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insights on communication skills

Insights on Communication Skills and Relationship Building

Steal This Tip! #3: To Use or Not to Use Punctuation in Presentations

Posted by Nick Verina on February 12, 2015

by Nick Verina

nick-verina-1As an actor, you hear of many techniques performers use to bring their own personal stamp to their performance.  Some people look towards punctuation in the writing.  Let me explain…

 

While studying Shakespeare, actors are told that punctuation is key to performance. We must pay close attention to the periods, commas, ellipses, etc.  If Shakespeare placed a period at the end of a sentence, pause.  If he placed a comma, pause.  If he used alliteration, then be sure to enunciate every consonant as to highlight the importance of that sentence.  After all, Shakespeare knew what he was doing.

 

These same ideas used to perform Shakespeare can be applied to your presentation skills. When you write out your content, pay close attention to where you have placed periods, commas, exclamation points and use them. Use the periods and commas as a reminder to take a pause and breathe, use the exclamation points to elicit emotion from your audience. Practice this every time you talk through your presentation and you will build those pauses into your muscle memory. The pauses and reminders of "attitude" will help your audience digest what you're saying and move them to take the desired action of choice.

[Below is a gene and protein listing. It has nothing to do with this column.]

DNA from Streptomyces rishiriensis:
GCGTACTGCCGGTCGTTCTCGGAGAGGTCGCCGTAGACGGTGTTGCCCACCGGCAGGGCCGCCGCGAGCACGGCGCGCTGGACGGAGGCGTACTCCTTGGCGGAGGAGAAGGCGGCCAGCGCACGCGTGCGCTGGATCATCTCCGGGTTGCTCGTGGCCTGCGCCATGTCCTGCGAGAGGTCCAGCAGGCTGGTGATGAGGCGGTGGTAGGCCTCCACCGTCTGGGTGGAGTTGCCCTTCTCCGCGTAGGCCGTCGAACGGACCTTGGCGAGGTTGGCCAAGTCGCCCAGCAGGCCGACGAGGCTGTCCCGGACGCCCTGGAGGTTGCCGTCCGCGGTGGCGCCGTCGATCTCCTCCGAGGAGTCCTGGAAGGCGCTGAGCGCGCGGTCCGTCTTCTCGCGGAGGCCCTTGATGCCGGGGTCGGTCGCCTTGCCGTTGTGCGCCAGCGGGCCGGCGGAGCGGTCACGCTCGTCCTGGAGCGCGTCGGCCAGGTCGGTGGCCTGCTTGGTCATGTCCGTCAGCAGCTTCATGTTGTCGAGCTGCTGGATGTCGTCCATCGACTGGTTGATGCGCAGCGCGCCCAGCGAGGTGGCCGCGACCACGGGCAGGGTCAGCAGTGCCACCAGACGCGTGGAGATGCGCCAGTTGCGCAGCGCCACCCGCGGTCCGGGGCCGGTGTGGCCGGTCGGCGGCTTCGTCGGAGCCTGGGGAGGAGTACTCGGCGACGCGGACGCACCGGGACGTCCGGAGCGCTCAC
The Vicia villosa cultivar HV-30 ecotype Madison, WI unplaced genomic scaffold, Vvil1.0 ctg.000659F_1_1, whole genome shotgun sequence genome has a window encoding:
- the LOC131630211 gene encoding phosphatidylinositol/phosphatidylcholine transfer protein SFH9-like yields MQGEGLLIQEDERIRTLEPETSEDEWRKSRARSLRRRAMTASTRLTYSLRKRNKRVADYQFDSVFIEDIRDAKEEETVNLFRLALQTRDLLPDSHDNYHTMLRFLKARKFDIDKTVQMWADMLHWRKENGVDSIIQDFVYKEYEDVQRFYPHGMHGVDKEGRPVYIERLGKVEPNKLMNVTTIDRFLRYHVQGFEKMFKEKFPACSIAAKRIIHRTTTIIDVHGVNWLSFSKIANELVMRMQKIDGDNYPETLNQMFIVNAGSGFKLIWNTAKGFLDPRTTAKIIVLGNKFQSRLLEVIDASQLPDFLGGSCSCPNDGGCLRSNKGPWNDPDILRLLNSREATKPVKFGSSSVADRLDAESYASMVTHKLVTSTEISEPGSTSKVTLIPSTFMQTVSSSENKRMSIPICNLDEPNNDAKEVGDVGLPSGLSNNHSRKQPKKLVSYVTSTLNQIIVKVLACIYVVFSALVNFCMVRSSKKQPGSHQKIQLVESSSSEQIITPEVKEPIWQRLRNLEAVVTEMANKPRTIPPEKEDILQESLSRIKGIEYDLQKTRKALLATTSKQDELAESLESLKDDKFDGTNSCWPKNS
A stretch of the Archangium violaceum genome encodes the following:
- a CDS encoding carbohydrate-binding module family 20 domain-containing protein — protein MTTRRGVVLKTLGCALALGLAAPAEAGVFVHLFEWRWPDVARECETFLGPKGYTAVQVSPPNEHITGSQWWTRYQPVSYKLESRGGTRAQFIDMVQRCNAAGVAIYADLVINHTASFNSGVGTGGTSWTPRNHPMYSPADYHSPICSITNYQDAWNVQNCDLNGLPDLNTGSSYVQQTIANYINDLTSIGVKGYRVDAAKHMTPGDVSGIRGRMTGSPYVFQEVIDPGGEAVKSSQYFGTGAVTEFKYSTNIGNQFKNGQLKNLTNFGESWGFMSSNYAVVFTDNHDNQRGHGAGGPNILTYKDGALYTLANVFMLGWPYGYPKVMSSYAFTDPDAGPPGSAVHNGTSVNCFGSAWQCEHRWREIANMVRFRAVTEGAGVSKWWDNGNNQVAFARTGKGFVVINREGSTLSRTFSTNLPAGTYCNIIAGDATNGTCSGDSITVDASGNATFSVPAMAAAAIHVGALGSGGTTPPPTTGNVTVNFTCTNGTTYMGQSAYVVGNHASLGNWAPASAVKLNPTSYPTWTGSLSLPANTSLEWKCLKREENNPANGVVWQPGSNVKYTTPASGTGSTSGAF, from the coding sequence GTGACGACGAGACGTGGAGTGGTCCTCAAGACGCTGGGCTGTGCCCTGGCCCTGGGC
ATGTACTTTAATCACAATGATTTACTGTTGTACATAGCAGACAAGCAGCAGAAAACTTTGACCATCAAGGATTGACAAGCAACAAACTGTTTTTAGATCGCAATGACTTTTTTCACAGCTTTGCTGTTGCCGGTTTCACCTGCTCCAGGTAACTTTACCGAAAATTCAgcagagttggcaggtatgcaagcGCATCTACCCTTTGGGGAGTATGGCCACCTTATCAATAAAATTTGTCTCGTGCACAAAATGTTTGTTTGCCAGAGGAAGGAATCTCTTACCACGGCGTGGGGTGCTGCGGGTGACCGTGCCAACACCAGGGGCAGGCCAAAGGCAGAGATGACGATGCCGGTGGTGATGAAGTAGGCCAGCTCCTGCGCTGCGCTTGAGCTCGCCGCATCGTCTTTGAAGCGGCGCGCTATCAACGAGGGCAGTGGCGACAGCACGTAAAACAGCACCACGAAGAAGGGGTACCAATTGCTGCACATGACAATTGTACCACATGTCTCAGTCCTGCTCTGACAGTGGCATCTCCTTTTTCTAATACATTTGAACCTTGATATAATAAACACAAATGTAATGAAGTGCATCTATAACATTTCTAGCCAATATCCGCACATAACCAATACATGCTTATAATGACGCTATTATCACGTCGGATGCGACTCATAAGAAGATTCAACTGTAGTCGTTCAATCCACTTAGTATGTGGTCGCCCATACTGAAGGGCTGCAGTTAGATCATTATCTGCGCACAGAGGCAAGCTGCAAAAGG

The opposite of this would be what I like to call, "The Christopher Walken Method." Christopher Walken presentation-skills-3has stated in interviews that when he is given a script, the first thing he does is eliminate the punctuation. He believes that this can be limiting to him and may stifle his "personal stamp."

 

So, the next time you are asked to give a presentation using someone else's words, maybe try "The Christopher Walken Method."  Put your own spin on it.  Adding pauses where you see fit, putting passion behind words that are important to you, and become your own Walken!  By no means am I saying do your best Christopher Walken impersonation; instead be your best you the next time you stand up and present.

 

So Walken or Shakespeare?  Whatever you choose, make it work for you!

 

What does punctuation mean to you? Let us know in the comments!

Hey, we bet you'd like to improve your presentation skills with more secrets that actors know. Give these a try: 

Creative Presentation Ideas

 

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